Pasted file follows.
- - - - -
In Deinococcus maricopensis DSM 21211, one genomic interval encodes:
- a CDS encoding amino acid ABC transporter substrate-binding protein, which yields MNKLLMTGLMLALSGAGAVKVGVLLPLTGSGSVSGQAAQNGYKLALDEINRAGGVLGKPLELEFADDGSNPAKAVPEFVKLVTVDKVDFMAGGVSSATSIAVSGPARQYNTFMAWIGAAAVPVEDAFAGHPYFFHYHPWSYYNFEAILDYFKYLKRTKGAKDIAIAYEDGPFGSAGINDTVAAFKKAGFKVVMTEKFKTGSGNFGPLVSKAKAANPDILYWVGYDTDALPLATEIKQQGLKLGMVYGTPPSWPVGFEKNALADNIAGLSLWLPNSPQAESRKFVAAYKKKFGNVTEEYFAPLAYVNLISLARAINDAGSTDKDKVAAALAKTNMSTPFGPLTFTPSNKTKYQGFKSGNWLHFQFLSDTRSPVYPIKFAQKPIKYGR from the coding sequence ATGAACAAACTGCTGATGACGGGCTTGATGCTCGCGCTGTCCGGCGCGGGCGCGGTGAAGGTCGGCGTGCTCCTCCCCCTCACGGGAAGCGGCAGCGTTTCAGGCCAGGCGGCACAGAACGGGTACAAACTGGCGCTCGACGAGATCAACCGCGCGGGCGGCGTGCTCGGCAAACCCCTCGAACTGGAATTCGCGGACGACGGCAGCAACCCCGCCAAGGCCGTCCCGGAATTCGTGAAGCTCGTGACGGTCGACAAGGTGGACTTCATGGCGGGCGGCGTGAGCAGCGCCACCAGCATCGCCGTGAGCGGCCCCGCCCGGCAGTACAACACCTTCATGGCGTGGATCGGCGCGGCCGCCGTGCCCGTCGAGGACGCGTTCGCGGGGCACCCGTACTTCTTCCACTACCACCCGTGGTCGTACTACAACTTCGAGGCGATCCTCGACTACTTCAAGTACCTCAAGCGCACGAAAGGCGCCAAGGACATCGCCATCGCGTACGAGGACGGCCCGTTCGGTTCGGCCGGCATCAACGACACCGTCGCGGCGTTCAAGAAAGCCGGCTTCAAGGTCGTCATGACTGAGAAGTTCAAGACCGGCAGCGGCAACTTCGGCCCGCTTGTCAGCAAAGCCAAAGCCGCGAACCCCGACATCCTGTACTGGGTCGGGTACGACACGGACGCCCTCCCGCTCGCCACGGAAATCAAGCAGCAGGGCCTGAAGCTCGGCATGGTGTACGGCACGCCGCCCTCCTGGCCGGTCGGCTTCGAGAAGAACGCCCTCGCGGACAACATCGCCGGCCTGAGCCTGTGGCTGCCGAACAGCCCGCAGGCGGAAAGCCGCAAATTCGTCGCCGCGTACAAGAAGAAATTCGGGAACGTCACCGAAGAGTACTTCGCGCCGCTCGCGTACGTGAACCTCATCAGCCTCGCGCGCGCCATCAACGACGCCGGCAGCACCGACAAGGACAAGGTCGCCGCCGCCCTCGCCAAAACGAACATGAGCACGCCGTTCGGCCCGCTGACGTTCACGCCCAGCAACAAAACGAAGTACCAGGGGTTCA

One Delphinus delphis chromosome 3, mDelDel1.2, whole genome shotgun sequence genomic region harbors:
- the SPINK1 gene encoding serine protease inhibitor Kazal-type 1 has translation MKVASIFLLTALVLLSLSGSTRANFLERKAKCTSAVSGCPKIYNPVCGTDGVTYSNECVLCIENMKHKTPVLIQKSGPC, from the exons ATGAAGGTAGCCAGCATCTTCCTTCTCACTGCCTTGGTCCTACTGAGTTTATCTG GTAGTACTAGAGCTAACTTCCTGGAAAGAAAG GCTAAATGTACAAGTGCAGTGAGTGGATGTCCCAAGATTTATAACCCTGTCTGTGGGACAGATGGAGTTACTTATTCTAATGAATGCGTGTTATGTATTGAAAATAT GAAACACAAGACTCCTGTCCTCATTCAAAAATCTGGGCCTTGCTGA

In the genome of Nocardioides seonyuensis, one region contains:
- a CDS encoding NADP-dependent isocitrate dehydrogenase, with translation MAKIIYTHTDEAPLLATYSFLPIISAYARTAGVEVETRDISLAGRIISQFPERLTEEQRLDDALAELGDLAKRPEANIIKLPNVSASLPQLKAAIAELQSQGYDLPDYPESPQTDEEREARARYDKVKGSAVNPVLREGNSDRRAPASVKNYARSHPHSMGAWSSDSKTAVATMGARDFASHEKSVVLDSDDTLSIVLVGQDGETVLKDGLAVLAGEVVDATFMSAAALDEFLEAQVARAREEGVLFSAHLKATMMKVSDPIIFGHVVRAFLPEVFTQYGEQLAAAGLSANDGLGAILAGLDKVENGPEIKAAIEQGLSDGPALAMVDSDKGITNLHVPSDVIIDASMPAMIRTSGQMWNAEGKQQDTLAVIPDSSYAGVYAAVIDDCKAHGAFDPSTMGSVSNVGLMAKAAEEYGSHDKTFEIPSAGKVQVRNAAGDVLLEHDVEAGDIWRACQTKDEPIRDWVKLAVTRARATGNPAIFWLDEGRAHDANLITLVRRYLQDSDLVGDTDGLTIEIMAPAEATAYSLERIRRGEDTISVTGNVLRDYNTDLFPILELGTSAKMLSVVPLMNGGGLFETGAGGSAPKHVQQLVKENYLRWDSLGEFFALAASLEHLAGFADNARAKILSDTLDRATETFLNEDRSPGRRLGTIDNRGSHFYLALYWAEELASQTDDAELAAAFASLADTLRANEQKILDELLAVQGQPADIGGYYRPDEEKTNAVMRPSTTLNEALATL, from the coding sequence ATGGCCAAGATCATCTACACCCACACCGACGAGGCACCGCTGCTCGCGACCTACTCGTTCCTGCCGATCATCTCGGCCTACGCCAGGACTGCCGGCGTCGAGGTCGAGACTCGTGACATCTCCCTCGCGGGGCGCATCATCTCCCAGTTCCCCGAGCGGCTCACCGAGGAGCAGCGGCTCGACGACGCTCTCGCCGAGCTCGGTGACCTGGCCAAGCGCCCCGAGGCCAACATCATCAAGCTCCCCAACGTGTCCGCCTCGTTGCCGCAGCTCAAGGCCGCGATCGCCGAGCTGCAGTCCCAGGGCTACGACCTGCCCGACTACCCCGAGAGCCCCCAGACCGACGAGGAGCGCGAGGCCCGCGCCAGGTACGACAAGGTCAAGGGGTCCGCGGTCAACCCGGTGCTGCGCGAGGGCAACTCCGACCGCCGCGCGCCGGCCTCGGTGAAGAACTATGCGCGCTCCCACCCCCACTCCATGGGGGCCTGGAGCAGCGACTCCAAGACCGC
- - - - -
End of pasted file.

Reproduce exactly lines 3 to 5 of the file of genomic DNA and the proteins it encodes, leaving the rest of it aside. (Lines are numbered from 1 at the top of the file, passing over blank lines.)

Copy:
One Delphinus delphis chromosome 3, mDelDel1.2, whole genome shotgun sequence genomic region harbors:
- the SPINK1 gene encoding serine protease inhibitor Kazal-type 1 has translation MKVASIFLLTALVLLSLSGSTRANFLERKAKCTSAVSGCPKIYNPVCGTDGVTYSNECVLCIENMKHKTPVLIQKSGPC, from the exons ATGAAGGTAGCCAGCATCTTCCTTCTCACTGCCTTGGTCCTACTGAGTTTATCTG GTAGTACTAGAGCTAACTTCCTGGAAAGAAAG GCTAAATGTACAAGTGCAGTGAGTGGATGTCCCAAGATTTATAACCCTGTCTGTGGGACAGATGGAGTTACTTATTCTAATGAATGCGTGTTATGTATTGAAAATAT GAAACACAAGACTCCTGTCCTCATTCAAAAATCTGGGCCTTGCTGA

In the genome of Nocardioides seonyuensis, one region contains: